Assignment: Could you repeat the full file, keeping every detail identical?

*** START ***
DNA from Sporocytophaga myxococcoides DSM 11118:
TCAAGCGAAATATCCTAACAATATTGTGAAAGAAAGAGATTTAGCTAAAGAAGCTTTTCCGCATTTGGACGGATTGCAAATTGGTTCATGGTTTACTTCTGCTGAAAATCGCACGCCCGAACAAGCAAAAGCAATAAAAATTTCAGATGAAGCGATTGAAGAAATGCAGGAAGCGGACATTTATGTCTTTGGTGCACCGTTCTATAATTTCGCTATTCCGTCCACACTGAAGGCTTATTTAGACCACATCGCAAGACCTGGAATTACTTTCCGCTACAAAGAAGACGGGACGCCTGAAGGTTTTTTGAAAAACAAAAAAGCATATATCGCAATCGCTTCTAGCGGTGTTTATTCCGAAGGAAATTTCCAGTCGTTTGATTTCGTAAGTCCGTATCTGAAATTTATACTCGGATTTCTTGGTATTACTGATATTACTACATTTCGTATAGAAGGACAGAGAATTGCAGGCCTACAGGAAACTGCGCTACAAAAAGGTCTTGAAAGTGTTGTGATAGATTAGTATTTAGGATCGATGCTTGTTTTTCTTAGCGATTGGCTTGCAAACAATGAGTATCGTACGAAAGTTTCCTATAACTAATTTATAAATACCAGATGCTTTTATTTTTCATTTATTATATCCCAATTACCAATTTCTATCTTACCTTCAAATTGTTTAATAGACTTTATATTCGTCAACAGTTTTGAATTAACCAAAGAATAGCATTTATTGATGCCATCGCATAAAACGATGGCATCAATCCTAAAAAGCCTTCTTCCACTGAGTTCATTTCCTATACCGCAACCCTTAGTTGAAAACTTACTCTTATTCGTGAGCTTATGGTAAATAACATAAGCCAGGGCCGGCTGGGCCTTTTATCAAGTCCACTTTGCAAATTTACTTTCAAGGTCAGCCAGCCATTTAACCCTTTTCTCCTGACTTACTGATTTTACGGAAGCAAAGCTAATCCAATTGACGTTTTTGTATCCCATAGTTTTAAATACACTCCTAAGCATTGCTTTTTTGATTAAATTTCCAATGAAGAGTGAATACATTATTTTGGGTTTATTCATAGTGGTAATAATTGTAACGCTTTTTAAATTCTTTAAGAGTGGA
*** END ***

DNA from Sporocytophaga myxococcoides DSM 11118:
TCAAGCGAAATATCCTAACAATATTGTGAAAGAAAGAGATTTAGCTAAAGAAGCTTTTCCGCATTTGGACGGATTGCAAATTGGTTCATGGTTTACTTCTGCTGAAAATCGCACGCCCGAACAAGCAAAAGCAATAAAAATTTCAGATGAAGCGATTGAAGAAATGCAGGAAGCGGACATTTATGTCTTTGGTGCACCGTTCTATAATTTCGCTATTCCGTCCACACTGAAGGCTTATTTAGACCACATCGCAAGACCTGGAATTACTTTCCGCTACAAAGAAGACGGGACGCCTGAAGGTTTTTTGAAAAACAAAAAAGCATATATCGCAATCGCTTCTAGCGGTGTTTATTCCGAAGGAAATTTCCAGTCGTTTGATTTCGTAAGTCCGTATCTGAAATTTATACTCGGATTTCTTGGTATTACTGATATTACTACATTTCGTATAGAAGGACAGAGAATTGCAGGCCTACAGGAAACTGCGCTACAAAAAGGTCTTGAAAGTGTTGTGATAGATTAGTATTTAGGATCGATGCTTGTTTTTCTTAGCGATTGGCTTGCAAACAATGAGTATCGTACGAAAGTTTCCTATAACTAATTTATAAATACCAGATGCTTTTATTTTTCATTTATTATATCCCAATTACCAATTTCTATCTTACCTTCAAATTGTTTAATAGACTTTATATTCGTCAACAGTTTTGAATTAACCAAAGAATAGCATTTATTGATGCCATCGCATAAAACGATGGCATCAATCCTAAAAAGCCTTCTTCCACTGAGTTCATTTCCTATACCGCAACCCTTAGTTGAAAACTTACTCTTATTCGTGAGCTTATGGTAAATAACATAAGCCAGGGCCGGCTGGGCCTTTTATCAAGTCCACTTTGCAAATTTACTTTCAAGGTCAGCCAGCCATTTAACCCTTTTCTCCTGACTTACTGATTTTACGGAAGCAAAGCTAATCCAATTGACGTTTTTGTATCCCATAGTTTTAAATACACTCCTAAGCATTGCTTTTTTGATTAAATTTCCAATGAAGAGTGAATACATTATTTTGGGTTTATTCATAGTGGTAATAATTGTAACGCTTTTTAAATTCTTTAAGAGTGGA